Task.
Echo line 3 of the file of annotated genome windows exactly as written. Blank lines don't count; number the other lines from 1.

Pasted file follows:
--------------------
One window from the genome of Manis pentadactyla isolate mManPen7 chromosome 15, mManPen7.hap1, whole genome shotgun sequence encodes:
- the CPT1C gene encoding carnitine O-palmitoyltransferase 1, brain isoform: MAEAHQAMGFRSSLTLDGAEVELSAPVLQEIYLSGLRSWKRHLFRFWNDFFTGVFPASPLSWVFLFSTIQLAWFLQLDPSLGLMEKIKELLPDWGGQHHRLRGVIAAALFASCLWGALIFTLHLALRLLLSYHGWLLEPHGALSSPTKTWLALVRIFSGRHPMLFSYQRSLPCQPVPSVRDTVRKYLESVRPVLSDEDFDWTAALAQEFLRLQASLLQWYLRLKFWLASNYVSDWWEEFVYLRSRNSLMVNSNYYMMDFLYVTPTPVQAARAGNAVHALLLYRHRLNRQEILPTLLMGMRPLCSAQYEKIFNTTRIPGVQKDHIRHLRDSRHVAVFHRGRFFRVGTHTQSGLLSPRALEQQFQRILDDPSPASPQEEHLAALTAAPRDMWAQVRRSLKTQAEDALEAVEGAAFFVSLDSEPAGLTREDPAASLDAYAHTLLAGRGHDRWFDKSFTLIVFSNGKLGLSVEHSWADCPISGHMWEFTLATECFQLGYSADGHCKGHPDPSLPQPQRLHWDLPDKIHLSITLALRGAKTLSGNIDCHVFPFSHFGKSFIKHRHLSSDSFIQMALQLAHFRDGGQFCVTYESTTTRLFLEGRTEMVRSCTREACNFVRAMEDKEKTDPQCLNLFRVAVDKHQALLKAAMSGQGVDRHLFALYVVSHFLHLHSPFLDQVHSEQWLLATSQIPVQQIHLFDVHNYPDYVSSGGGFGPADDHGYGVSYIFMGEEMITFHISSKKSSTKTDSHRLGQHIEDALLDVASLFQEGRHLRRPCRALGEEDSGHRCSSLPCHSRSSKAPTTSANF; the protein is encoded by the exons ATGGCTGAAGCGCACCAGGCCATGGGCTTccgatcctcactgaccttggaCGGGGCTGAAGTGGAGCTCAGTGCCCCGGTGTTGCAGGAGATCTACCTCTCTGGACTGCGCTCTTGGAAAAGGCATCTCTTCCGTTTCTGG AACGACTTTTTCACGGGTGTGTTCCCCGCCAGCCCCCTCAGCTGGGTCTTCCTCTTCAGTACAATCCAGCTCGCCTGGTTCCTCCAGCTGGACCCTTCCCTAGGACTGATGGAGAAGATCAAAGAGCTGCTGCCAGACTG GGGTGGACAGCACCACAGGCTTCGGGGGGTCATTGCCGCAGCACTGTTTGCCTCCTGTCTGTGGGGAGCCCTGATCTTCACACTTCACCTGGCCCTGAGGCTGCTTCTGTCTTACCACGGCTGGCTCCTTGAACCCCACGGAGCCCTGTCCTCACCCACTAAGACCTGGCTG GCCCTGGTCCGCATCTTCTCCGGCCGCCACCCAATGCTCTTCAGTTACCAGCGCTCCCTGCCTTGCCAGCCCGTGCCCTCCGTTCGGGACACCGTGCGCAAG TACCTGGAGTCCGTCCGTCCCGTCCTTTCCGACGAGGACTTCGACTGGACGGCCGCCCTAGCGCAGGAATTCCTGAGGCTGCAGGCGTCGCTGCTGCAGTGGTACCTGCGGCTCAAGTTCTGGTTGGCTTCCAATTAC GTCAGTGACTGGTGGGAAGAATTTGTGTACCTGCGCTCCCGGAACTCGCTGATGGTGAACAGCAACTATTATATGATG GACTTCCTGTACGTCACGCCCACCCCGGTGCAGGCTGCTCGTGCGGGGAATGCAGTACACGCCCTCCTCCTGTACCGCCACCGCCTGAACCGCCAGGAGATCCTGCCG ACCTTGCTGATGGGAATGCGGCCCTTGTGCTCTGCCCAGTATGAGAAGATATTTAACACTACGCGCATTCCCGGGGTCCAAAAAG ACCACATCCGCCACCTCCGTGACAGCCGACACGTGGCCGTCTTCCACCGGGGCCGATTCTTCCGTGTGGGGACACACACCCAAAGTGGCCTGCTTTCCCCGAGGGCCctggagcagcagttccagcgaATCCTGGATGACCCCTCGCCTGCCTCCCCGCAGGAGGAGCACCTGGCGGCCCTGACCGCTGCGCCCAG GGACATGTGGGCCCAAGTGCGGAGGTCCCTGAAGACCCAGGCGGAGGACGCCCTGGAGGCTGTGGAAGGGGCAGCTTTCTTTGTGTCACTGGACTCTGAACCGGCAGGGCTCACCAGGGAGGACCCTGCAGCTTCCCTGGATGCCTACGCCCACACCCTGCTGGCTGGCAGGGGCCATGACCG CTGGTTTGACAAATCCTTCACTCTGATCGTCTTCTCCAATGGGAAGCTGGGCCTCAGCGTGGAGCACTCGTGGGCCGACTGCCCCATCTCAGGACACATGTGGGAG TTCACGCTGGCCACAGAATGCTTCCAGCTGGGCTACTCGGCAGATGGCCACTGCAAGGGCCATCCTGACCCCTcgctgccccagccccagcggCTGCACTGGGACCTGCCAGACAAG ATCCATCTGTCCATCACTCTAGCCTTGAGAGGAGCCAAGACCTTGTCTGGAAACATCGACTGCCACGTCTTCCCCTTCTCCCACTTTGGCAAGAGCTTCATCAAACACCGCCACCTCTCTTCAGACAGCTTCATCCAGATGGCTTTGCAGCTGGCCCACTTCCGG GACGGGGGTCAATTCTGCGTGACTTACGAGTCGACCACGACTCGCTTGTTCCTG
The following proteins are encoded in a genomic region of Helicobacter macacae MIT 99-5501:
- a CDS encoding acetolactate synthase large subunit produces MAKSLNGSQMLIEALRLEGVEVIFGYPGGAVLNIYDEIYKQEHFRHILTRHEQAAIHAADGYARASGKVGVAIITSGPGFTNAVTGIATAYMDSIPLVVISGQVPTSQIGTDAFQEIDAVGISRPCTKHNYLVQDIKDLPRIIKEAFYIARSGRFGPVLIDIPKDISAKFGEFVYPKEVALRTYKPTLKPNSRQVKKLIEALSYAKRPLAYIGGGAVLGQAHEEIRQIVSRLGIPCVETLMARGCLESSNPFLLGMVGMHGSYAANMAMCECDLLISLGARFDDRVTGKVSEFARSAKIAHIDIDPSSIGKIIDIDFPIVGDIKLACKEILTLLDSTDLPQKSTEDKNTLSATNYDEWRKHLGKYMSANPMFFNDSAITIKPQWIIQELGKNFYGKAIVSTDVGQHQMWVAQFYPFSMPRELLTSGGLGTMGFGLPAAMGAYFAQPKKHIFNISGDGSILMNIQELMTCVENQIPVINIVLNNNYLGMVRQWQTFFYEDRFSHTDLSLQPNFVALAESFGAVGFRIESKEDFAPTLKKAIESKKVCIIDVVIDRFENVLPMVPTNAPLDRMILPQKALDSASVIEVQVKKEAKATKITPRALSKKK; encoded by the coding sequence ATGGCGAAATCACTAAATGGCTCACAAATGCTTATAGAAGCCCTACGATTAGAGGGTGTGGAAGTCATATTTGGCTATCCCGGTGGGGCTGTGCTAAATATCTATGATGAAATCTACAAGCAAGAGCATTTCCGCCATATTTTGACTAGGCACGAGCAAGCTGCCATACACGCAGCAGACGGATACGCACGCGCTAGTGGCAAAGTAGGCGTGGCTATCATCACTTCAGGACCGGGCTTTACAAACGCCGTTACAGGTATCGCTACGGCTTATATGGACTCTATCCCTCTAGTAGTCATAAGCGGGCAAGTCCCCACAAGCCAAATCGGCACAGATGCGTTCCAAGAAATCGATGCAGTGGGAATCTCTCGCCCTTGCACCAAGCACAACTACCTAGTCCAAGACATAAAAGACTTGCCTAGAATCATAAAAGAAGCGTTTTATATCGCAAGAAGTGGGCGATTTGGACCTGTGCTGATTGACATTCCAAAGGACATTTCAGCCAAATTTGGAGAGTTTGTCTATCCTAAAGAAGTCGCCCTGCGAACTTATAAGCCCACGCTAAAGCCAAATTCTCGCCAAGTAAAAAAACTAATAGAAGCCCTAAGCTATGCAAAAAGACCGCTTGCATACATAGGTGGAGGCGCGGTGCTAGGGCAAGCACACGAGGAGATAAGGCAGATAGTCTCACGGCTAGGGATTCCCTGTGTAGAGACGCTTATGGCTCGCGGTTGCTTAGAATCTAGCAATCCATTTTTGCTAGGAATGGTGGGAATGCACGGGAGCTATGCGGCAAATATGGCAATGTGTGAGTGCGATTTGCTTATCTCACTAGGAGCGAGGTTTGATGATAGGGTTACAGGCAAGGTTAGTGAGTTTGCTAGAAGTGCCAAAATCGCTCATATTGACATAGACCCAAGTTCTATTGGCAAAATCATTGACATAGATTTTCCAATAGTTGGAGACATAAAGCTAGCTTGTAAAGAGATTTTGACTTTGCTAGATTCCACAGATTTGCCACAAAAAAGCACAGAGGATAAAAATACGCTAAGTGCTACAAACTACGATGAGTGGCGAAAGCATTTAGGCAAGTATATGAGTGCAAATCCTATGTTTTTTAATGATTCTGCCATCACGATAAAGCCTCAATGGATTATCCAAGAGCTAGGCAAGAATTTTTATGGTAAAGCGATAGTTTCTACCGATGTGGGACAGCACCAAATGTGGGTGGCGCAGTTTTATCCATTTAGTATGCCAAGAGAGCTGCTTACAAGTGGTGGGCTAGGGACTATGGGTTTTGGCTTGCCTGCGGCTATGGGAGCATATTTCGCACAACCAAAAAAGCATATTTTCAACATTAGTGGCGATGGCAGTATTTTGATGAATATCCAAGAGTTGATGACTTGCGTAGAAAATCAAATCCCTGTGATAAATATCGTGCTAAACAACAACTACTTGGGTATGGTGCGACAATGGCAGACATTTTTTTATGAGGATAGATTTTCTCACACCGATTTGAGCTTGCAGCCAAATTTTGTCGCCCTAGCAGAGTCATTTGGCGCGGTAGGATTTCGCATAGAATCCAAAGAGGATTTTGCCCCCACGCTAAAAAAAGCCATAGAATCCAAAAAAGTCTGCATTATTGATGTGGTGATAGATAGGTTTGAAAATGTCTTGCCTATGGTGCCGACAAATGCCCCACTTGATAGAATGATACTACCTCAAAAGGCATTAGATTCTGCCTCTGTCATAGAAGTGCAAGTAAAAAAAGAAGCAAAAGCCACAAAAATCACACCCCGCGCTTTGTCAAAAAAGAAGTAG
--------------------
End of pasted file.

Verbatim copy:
The following proteins are encoded in a genomic region of Helicobacter macacae MIT 99-5501: